Black tea is the most reliable one for kombucha but once you get your own SCOBY, you can try other tea types. Green tea, white tea, and oolong tea also work well for kombucha. If you want to use herbal tea, make sure to mix them with a few bags of black tea so that the SCOBY receives all the nutrients. Don’t use teas that contain oils, such earl gray or flavored teas. Avoid decaf as well.
Step 2: Pour The Starter Tea
Remove the tea bags and pour kombucha (which is the starter tea) into the jar. Opt for a kombucha that has a bit of SCOBY in it - that will facilitate the growth of a new SCOBY. You can pour the mixture into a 1-gallon jar or split it between 2-quart jars but in the second case, you’ll need two scobys. Add the SCOBY into the jar and cover it with a piece of fabric and secure it with rubber bands. Usually, a new SCOBY attaches to the old one, but it's also ok if they are separate.
Tip: Don’t cover the jar with cheesecloth because it doesn't protect the kombucha from small insects. It’s better to use a tightly woven cloth, coffee filters, or paper towels, and secure it with rubber bands or twine.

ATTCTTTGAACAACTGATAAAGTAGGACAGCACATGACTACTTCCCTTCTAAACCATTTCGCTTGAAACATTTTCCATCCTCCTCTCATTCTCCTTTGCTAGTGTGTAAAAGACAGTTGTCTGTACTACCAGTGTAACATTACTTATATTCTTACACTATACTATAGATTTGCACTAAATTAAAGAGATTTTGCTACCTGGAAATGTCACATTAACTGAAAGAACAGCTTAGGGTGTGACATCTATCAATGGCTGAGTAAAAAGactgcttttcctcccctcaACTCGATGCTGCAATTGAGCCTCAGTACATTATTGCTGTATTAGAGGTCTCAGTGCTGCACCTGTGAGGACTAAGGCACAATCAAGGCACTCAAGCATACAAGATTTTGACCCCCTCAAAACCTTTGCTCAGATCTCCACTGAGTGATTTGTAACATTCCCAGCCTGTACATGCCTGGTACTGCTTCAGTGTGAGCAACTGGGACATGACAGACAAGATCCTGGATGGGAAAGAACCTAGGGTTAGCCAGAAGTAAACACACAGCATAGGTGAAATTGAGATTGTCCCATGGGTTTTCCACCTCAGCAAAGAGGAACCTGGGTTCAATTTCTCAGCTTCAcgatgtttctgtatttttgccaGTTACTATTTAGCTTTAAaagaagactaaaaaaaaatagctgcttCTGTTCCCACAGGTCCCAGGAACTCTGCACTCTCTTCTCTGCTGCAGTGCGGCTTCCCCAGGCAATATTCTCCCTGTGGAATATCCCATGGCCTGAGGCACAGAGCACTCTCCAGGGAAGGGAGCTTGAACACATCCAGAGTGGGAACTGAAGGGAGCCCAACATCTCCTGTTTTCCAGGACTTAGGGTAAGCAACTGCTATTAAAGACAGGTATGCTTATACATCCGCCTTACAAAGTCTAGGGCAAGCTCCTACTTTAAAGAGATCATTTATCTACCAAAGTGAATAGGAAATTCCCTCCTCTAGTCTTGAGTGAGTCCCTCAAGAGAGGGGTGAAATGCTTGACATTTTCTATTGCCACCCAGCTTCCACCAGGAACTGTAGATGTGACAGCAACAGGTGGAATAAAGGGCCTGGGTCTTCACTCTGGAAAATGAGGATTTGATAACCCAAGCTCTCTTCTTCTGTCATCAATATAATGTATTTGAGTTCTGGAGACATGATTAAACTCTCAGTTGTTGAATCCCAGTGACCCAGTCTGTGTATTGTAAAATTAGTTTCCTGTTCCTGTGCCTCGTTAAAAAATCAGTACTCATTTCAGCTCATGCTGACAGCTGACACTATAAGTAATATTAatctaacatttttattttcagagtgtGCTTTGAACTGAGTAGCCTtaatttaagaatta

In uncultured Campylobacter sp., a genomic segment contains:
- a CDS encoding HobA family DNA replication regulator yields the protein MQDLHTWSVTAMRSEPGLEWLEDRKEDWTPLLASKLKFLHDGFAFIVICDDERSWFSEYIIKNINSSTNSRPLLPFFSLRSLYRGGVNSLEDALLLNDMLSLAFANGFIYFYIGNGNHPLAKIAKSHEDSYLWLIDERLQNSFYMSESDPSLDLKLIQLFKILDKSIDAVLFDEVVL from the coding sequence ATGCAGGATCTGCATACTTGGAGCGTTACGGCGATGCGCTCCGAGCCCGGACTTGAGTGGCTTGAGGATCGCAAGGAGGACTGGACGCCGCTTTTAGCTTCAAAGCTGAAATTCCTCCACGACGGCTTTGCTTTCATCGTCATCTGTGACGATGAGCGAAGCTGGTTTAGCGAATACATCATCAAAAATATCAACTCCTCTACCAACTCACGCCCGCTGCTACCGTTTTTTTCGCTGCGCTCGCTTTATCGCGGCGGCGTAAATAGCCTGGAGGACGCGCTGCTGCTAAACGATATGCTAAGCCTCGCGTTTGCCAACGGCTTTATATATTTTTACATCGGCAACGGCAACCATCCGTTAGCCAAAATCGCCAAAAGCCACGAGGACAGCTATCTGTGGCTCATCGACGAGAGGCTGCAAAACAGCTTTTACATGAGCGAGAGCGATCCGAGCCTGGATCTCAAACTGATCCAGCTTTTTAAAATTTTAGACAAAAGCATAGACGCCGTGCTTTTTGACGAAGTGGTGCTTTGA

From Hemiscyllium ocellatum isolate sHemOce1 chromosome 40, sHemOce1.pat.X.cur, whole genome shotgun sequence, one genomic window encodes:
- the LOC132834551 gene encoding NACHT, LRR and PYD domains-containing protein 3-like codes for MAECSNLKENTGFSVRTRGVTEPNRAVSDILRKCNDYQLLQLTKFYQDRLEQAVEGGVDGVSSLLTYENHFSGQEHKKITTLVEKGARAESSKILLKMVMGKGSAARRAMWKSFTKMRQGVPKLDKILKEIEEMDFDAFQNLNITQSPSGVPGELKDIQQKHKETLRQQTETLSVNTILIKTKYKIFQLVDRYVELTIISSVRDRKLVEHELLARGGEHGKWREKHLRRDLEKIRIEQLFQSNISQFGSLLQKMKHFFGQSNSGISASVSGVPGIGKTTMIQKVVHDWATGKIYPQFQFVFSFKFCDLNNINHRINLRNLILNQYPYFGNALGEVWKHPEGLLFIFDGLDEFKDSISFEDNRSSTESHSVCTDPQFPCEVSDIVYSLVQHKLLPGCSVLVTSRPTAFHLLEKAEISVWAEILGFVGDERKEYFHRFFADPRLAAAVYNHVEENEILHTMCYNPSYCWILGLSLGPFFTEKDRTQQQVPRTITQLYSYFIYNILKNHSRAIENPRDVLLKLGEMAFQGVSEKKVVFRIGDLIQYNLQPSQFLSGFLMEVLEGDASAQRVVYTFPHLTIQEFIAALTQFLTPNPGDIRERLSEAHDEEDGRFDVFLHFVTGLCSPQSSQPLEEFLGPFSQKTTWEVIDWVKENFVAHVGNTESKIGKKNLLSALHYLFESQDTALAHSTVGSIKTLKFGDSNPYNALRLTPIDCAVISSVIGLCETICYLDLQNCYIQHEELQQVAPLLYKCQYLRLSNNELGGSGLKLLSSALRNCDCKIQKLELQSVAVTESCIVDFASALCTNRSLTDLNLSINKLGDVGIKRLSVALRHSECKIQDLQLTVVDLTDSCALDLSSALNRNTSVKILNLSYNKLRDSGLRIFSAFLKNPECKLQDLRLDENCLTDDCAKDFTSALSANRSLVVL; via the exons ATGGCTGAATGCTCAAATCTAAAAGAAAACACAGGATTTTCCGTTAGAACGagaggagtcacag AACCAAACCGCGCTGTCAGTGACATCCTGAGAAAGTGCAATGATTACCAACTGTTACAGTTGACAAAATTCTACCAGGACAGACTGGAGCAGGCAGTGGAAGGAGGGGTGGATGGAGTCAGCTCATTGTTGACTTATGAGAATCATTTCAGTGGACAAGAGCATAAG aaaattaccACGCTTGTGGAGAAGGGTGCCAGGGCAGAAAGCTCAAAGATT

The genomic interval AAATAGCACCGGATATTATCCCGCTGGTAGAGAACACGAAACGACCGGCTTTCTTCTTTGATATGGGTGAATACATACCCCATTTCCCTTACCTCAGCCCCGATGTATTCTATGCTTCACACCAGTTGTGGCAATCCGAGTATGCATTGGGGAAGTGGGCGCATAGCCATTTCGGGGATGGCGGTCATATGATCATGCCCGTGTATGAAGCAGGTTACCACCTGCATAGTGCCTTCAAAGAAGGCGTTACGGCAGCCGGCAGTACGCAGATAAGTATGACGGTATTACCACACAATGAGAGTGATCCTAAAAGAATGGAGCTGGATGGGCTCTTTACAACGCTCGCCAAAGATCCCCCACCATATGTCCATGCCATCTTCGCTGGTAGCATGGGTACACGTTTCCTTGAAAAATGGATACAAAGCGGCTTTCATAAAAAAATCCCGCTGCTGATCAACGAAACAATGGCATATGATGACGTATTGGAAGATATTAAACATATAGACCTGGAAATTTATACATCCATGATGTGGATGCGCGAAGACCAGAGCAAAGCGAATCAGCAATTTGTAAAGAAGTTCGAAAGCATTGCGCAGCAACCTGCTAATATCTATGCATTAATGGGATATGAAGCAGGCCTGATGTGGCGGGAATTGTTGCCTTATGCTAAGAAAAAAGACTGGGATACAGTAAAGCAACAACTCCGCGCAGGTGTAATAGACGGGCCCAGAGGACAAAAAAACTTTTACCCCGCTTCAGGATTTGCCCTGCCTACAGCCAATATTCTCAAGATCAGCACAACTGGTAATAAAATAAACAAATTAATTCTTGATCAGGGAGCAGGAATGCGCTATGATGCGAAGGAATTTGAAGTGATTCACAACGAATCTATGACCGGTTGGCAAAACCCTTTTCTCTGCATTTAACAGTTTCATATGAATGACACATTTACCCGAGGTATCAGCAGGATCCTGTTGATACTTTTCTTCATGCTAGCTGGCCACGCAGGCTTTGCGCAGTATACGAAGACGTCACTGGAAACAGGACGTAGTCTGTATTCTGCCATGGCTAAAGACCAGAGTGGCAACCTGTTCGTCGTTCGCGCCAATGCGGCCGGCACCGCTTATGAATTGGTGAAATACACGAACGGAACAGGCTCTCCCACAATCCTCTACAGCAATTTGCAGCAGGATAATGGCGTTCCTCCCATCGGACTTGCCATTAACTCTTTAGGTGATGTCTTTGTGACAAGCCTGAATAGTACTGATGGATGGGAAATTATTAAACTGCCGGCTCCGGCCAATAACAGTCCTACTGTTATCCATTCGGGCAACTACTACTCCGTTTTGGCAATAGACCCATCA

Step 3: Store The Jar
Store a covered jar for 7-10 days, away from direct sunlight in a room-temperature area. After the first week, you can start tasting the kombucha by pouring a little out of the jar. When it has a perfect sweet and tarty taste that you like, you can bottle it. This is the first fermentation process when the yeast feeds on sugar.
Brew your kombucha at a room temperature above 21°C, but the perfect temperature range is considered to be 26-27°C. Fermentation slows down at 18°C and if it’s above 30°C the yeast proliferates.
Step 4: Remove The SCOBY
Before bottling your kombucha, remove the SCOBY. Prepare and cool another pot of strong tea for your next batch of kombucha, carefully lift the SCOBY out of the kombucha with clean hands and set it aside on a clean plate. Make sure to check it over and remove the bottom layer from the kombucha.
Step 5: Bottle Your Kombucha